Saturday, March 14, 2015

"Me Do" and My Inner Toddler

"Me do."

If you've spent anytime around a toddler you've probably heard these two words, "me do." The message is clear. I don't need your help, I can do it on my own.

The little girl in this video is intent on fastening her own car-seat buckle. She is learning to do things on her own and we applaud her because it means she is growing up and maturing. Parents know that the process of raising children is really one long attempt to move kids from dependence to independence. We hope that one day our children will be able to live on their own and support themselves.

It is ironic then, that independence is actually a detriment to relationships. It's crazy really. So much of our life is lived in an effort to become independent. Unless we are self-aware enough to know what's happening, we simply move through the stages of independence, believing each new step brings us closer to living life as a healthy mature adult. For many, the idea of dependence on someone else is counter-intuitive. It is definitely counter-cultural.
"Because we live in a culture that worships independence, many of us tend to demonize any degree of dependence and see it as weakness. In order to avoid the judgments of others (and ourselves) many of us try to conceal the dependence that is intrinsic to our nature as humans. We are, after all interdependent, social beings that require involvement with others in order to meet our intrinsic physical and emotional needs and to grow and thrive. The definition of dependence is “a reliance on something or someone”. The definition is neutral; but for so many, the word “dependency” is a dirty word. In our “me” centered, society, it is a popular belief that to achieve maturity, we must become absolutely autonomous, and self-sufficient. If we allow others to become dependent on us, or we are dependent on them, it is typically viewed as negative or even pathological." - Breaking Free from the Myth of Independence/Interdependence is the Key to Successful Relationships by Linda and Charlie Bloom
Marriage is often the relationship that if not immediately, then eventually, brings the tension of moving towards dependence into the light. The struggle intensifies in serious relationships.


Read Independence and the Deception of Freedom for more on independence within a marriage relationship. 

However, marriage is not the only relationship where clinging to our independence rears it's ugly head. Relationships with friends, co-workers, class-mates and relatives are also affected. Our inner toddler continues to shout, "me do!"

It was a hectic Wednesday morning as we got ready to leave the hotel. Two women in the same hotel room with one bathroom is always a problem – especially when running on a tight schedule. My business partner graciously offered to get us coffee from the cafĂ© downstairs and I was not about to argue. Fifteen minutes later I heard my associate fumbling outside of our room. I rushed to open the door for her and in that split second I heard the cup hit the floor. In her effort to manage the doorknob with full hands, she dropped one of the cups.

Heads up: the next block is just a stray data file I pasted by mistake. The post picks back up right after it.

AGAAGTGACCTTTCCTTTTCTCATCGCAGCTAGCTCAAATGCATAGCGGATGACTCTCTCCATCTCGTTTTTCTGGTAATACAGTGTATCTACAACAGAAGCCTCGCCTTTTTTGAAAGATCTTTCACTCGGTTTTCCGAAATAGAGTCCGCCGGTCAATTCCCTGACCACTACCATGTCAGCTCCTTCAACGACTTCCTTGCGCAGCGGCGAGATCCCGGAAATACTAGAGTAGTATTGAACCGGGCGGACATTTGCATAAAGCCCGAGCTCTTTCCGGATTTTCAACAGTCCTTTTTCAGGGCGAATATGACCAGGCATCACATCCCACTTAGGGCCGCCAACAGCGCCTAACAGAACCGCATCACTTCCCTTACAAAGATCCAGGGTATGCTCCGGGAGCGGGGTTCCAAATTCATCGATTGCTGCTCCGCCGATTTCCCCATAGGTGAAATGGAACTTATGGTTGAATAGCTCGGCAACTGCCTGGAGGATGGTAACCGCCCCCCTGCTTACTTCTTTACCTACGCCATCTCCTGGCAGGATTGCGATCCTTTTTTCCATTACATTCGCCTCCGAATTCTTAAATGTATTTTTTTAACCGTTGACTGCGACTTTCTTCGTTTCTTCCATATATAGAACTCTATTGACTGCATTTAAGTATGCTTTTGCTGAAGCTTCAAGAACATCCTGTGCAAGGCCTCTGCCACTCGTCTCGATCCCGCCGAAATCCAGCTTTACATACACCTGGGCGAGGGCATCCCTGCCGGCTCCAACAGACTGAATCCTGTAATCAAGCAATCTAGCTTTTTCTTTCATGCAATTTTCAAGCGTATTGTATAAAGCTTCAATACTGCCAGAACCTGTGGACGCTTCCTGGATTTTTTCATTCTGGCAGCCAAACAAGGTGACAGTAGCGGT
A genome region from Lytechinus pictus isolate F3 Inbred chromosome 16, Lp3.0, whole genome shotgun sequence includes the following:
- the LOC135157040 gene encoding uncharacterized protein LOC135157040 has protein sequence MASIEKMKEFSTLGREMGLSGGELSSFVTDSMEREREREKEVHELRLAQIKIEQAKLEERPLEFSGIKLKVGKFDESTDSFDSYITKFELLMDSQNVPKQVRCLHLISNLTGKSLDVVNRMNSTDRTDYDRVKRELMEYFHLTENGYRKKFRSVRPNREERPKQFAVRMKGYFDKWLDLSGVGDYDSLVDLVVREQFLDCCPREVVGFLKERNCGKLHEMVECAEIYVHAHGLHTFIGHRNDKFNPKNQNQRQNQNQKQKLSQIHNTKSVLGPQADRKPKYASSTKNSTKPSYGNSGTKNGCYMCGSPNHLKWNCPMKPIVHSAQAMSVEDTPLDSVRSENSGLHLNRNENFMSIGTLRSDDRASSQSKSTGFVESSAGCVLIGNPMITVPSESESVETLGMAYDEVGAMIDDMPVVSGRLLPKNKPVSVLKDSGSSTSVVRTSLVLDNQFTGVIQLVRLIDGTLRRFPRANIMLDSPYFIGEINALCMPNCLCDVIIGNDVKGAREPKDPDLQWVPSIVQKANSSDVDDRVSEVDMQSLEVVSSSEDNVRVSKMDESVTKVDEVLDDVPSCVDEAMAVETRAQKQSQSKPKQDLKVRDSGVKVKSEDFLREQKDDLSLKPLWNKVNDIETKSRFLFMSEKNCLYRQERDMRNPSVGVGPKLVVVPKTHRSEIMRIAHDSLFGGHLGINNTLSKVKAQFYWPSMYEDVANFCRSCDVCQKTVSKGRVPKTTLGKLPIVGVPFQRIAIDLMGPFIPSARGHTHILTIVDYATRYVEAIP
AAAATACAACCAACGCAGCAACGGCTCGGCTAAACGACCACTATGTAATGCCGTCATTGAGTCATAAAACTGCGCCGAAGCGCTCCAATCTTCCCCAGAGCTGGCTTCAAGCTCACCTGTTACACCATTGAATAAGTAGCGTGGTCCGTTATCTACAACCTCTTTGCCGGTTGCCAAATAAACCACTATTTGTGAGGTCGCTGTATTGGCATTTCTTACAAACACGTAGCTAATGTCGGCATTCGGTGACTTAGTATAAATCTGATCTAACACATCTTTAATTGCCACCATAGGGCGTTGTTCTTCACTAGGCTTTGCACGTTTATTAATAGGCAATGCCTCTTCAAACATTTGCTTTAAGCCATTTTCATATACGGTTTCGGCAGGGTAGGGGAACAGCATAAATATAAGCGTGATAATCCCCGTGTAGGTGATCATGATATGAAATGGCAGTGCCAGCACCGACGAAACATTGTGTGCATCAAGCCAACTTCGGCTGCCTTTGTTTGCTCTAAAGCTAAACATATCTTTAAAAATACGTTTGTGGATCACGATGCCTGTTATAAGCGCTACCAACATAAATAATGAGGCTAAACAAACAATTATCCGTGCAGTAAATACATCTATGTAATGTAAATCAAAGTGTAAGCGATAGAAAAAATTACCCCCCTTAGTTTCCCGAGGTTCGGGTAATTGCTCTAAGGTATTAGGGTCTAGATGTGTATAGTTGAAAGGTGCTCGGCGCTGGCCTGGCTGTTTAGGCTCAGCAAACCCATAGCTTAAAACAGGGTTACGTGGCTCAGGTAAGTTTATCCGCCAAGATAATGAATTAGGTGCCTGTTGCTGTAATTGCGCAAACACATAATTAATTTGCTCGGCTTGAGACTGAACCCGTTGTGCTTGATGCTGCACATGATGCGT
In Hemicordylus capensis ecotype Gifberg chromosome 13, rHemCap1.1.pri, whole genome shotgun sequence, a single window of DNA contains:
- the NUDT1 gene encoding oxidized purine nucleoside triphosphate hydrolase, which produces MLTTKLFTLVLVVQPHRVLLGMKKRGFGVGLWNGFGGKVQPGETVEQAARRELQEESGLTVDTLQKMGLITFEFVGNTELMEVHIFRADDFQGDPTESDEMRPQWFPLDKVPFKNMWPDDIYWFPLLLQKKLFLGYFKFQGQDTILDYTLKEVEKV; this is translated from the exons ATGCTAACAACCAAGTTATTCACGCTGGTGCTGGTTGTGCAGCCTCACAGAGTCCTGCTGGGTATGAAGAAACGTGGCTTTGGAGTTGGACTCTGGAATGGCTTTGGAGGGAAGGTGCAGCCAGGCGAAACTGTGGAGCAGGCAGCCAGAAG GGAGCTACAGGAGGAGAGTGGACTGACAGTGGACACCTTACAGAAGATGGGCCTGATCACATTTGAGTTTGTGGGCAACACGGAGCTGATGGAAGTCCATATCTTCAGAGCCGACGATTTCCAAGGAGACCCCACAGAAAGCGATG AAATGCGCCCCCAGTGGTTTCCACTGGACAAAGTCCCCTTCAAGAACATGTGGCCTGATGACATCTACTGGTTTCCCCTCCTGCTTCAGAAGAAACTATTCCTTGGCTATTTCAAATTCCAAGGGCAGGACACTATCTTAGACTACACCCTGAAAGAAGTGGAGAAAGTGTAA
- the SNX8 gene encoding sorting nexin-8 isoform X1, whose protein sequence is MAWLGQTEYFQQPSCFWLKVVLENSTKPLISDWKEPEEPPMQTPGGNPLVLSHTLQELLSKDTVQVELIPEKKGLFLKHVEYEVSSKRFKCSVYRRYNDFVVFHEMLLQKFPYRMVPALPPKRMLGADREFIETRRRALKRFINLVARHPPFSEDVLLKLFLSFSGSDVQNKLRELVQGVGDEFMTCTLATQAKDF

I remember thinking later that day, that’s how we live our lives, independently, never asking for help and living as if it's all up to us. Rather than tapping on the door and waiting for me to open it, she struggled to handle it on her own. Instead of acknowledging that she could have used the help, she needed to prove she was capable. Relationship experts, Linda and Charlie Bloom, accurately diagnose our inner critic who believes our dependence means we are childish, neurotic, weak, and needy.

Ultimately, our relationship with God is in the cross-fire. The idea of giving up and giving in is so counter-intuitive, we cannot imagine putting ourselves in a position of complete dependence on God. We wrestle and fight to maintain some shred of independence. It is a constant battle of surrender over control and it leads to exhaustion.

The bible calls it slavery, I call it sheer and utter exhaustion.

Our incessant need to maintain control and appear independent is tiring. We are at the end of our rope, weary and spent from trying to perform for others, and for God.

It is a relief then to find out that for the Christian, maturity does not equal independence. For the believer, any sense of maturity will manifest itself in increasing dependency. Any signs of improvement in our spiritual lives is a movement toward weakness not strength. For the life of a believer the best news ever is a recognition that we don't have this figured out, we're not all that able, and we need Another.

About the most mature thing we can say is I'm exhausted, I'm a mess, I give up. 

It's what Paul confessed at the end of his life. Many would have thought a sign of maturity from the apostle Paul would have looked something like, "I've been preaching the gospel for a long time and I think I finally have this Christian thing down." Instead, we hear him declare, "The saying is trustworthy and deserving of full acceptance, that Christ Jesus came into the world to save sinners, of whom I am the foremost." Paul is honest about his dependence on God and admitted, "I thank him who has given me strength, Christ Jesus our Lord."

When God told the disciples to become like children, I don't think he had "me do" in mind. I think instead, it was an invitation to, "Come to me, all who labor and are heavy laden, and I will give you rest."

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